DIY Dry box — Part 9
The software is ready and the test hardware works. Time to assemble everything.
Putting sensors in dryboxes
That’s one of the easy parts:
- drill a hole in the drybox;
- screw in a waterproof cable gland;
- pass the cables through;
- tighten the cable gland to make it airtight;
- connect the sensor.
I’m not going to show it, it’s too ugly, but I did learn new technics to slightly improve my soldering skills.
Let’s put a sensor in a drybox and plug it to the board:
And the result in Gladys Assistant:
So 70 % humidity outside the drybox, 30 % inside, and temperature of 21,7 °C inside and outside the drybox. Sounds good.
In the previous test, the sensor was next to the microcontroller. The issue is that the boxes are going to be much further away than that. Between the microcontroller and the farthest drybox will be about 1 meter.
I don’t have I²C cables that long. And there’s a reason for that. It’s not meant for “long” distances. The longest ones I have seen were 30 or 40 centimeters long.
The issue is that cables are not perfect and have resistance and inductance, reducing the signal strength and making the digital signal less “square”.
Having old ethernet cables with broken connectors, I decided to try to use one. Why? The cables I’m using are F/UTP (foiled/unshielded twisted pair), so there’s 4 pairs, each pair is 2 cables twisted together preventing crosstalk. And there’s a foil around the whole cable preventing electromagnetic interferences.
That should do the trick… and it does… after spending hours attaching connectors (another thing I improved my skills on during that project).
Box for the microcontroller
I quickly did a protection box for the microcontroller to make it easier to handle.
Now putting everything together… shame I can't turn off the green LEDs on the sensor boards:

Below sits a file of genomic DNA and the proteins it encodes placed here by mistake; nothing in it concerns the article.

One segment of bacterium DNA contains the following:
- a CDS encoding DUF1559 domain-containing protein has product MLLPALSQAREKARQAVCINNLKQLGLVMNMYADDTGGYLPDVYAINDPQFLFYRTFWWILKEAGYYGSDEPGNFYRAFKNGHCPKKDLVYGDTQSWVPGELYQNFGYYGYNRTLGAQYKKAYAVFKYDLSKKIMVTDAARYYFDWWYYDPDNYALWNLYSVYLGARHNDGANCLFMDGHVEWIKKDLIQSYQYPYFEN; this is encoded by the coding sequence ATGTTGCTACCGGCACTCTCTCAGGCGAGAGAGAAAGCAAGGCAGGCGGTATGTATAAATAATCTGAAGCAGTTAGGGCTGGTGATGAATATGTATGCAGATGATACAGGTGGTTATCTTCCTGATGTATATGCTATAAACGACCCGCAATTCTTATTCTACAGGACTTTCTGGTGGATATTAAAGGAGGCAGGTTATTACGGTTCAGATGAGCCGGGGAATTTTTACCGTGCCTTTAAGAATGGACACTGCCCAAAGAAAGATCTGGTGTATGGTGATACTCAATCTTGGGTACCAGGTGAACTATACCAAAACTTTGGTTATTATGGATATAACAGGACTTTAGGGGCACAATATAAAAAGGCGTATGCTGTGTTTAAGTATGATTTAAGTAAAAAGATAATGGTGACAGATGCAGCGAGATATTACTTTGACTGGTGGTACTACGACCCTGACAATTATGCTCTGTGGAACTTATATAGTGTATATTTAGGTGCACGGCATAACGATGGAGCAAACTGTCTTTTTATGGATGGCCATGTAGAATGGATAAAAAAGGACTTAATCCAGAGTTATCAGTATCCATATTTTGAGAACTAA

Now all boxes are sending their data. After using it for a while, I find interesting that the temperature lines are parallel to each other, the box at the top being the hottest one and the one at the bottom being the coldest one. Also, now I have humidity between 10 and 17 %… so the boxes are doing their job.
The HTU31D sensors consumes about 2 mW when measuring, so 10 mW for the 5 sensors. The TCA9548A multiplexer seems to consume about 0,3 mW. The ESP32-C3 consumes a maximum of 1,1 W (if I read the datasheet properly).
So the microcontroller is by far the component that can consume the most, and that’s because of the WiFi/BLE part. But I don’t think this will reach the maximum consumption, also most of the time the microcontroller will be sleeping. Best solution, as always, is to measure:
Measured power consumption:
- 474 mW while measuring, this step lasts less than 5 seconds;
- 13 mW while sleeping, this step lasts 60 seconds.
After 4 hours, it had consumed 130 mWh, so the average power consumption is 32,5 mW.
I’m keeping it that way for now, but at some point I will reduce to measure humidity and temperature only every 30 minutes or every hour, hence reducing the power consumption. I don’t need to have a value every minute, the idea is to be able to follow the evolution of humidity on a longer timeframe to see when the dessicant needs to be replaced.
That’s all for this series of posts.